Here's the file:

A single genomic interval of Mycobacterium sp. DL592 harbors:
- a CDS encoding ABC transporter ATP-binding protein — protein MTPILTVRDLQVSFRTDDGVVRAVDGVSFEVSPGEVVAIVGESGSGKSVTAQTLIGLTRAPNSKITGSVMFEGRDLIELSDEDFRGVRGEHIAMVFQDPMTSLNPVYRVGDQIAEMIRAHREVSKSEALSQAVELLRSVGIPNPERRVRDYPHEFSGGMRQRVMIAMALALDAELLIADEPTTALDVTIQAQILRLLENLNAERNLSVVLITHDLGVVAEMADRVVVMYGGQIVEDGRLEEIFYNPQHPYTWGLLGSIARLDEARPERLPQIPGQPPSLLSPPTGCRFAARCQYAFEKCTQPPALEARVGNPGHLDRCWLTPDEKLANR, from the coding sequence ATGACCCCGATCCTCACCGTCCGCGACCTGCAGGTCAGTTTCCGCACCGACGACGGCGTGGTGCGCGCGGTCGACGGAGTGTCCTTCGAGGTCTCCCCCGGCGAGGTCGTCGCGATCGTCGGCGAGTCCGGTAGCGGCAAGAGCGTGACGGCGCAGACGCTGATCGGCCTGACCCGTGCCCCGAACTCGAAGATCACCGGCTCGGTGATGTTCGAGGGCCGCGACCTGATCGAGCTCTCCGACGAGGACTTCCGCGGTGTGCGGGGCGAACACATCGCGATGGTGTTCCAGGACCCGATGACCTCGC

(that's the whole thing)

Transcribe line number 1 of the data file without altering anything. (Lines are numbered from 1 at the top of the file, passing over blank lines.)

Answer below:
A single genomic interval of Mycobacterium sp. DL592 harbors: